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Global IPO activity to slow down in 2016, pick up in 2017: EY
THE year 2016 will be a quieter year than 2015 for IPO (initial public offering) activity around the world, but next year will see activity pick up again.
This is because high levels of geopolitical uncertainty this year has weighed on dealmakers. However, stability is expected to return in 2017.
Said Ernst & Young (EY) in a release issued on Friday: "Although global IPO activity in 2016 will likely lag behind 2015 levels, the outlook for 2017 is positive due to improving economic fundamentals, high valuations and lower volatility which will support IPO sentiment."
Global IPO proceeds in the January-September period this year were 39 per cent lower than in the same period in 2015, and deal volumes (704) were down 23 per cent, said EY in the report that detailed global IPO trends for this quarter.
This is likely because "political uncertainty concerning Brexit and the US elections, rather than the events themselves, is causing private companies to delay their decisions on when to list", it said.
Added to the mix are tensions in the Middle East, China's slowdown and uncertainty over US monetary policy.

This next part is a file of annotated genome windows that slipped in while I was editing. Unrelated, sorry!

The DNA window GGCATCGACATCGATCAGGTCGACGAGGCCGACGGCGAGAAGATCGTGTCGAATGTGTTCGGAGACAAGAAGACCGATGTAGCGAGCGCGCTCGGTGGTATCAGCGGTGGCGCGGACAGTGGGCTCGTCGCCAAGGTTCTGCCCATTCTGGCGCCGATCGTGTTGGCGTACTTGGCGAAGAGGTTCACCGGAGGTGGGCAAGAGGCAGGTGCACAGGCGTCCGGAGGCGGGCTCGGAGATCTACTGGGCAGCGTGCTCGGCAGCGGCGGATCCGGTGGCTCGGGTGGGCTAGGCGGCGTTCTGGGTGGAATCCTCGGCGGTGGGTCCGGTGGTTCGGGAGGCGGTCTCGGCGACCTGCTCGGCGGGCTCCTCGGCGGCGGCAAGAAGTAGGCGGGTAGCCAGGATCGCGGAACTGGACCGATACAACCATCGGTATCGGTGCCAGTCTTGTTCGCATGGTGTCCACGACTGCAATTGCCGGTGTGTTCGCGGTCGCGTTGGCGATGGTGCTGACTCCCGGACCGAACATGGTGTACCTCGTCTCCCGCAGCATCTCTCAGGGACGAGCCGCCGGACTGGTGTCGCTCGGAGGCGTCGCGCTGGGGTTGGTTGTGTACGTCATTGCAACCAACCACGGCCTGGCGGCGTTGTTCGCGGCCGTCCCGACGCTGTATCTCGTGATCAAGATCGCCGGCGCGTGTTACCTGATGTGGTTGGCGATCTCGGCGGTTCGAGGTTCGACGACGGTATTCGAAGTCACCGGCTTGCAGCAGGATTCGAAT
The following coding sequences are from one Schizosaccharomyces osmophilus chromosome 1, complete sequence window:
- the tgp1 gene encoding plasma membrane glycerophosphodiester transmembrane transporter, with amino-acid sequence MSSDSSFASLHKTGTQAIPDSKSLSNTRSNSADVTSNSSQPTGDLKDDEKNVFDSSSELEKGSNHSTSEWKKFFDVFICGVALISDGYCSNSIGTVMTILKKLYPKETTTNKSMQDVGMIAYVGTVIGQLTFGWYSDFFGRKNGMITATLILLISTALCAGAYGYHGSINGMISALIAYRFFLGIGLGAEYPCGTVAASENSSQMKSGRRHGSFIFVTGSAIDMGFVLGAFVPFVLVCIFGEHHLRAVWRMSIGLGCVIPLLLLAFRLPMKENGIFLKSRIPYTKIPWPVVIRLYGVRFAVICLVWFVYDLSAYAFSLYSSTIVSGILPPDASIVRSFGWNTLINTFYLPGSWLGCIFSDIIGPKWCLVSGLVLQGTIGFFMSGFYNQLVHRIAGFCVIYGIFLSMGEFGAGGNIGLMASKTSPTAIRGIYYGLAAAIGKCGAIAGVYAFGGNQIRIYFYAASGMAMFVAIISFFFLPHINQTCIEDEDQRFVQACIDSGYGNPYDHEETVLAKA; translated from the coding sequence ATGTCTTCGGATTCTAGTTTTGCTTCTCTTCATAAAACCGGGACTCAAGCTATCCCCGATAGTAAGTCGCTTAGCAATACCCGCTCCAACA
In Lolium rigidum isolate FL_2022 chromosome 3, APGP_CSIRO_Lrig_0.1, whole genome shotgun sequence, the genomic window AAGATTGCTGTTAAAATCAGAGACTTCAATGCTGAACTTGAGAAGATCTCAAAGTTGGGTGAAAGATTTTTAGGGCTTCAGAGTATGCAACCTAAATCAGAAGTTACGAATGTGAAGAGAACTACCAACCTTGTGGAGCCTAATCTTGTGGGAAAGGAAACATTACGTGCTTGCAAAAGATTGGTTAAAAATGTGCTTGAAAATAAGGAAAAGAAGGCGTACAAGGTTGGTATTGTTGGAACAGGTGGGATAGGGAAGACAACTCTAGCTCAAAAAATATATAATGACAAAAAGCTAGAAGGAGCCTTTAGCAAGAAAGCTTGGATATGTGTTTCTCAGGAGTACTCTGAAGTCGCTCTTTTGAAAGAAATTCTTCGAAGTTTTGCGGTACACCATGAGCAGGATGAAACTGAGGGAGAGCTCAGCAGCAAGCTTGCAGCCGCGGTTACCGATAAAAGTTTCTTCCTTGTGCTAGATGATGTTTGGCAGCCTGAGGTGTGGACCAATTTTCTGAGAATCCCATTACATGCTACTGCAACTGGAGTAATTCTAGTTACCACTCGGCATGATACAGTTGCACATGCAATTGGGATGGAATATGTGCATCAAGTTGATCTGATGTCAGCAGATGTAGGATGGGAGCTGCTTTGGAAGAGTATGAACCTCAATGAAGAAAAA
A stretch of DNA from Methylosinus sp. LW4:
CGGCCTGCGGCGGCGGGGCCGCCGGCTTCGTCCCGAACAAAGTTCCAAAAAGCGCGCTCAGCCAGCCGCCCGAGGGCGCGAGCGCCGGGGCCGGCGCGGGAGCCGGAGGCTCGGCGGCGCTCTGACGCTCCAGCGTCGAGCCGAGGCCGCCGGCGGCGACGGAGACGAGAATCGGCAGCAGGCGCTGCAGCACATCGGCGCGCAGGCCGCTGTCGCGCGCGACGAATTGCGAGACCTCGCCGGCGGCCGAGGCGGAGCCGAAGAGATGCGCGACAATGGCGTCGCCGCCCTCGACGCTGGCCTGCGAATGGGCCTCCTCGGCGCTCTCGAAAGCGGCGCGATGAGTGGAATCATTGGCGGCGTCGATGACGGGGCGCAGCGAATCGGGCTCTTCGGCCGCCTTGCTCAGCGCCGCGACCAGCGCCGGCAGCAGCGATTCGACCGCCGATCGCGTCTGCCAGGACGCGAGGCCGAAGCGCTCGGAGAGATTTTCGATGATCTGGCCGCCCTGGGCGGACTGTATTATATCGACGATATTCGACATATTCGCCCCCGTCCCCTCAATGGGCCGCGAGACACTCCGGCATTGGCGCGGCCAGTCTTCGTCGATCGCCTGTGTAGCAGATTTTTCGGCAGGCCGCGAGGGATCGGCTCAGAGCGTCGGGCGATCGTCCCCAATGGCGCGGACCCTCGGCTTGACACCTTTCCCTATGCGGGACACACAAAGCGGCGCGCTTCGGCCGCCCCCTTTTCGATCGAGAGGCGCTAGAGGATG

"Rarely, if ever, has there been a year with quite so many complex, inter-related external factors for decision makers to contend with and wait upon for a definitive outcome," the report opined.
But there are signs pointing towards a recovery, with the Asia-Pacific emerging as a focal point for IPOs globally.
In the third quarter of this year, IPO proceeds rose 84 per cent globally when compared to the same period last year. Number of deals also rose 21 per cent, said EY.
The Asia-Pacific was the stand-out performer in Q3 2016, with a 138 per cent surge in proceeds to US$24.2 billion and a 41 per cent increase in deal volume (176) compared to the previous quarter. The region accounted for 69 per cent of IPOs worldwide and a 53 per cent share of proceeds.
Exchanges in South-east Asia raised a total of US$1.2 billion from 19 deals in Q3, led by Indonesia (US$451 million from three deals), Singapore (US$439 million from six deals), Thailand (US$279 million from seven deals) and Malaysia (US$29 million in three deals).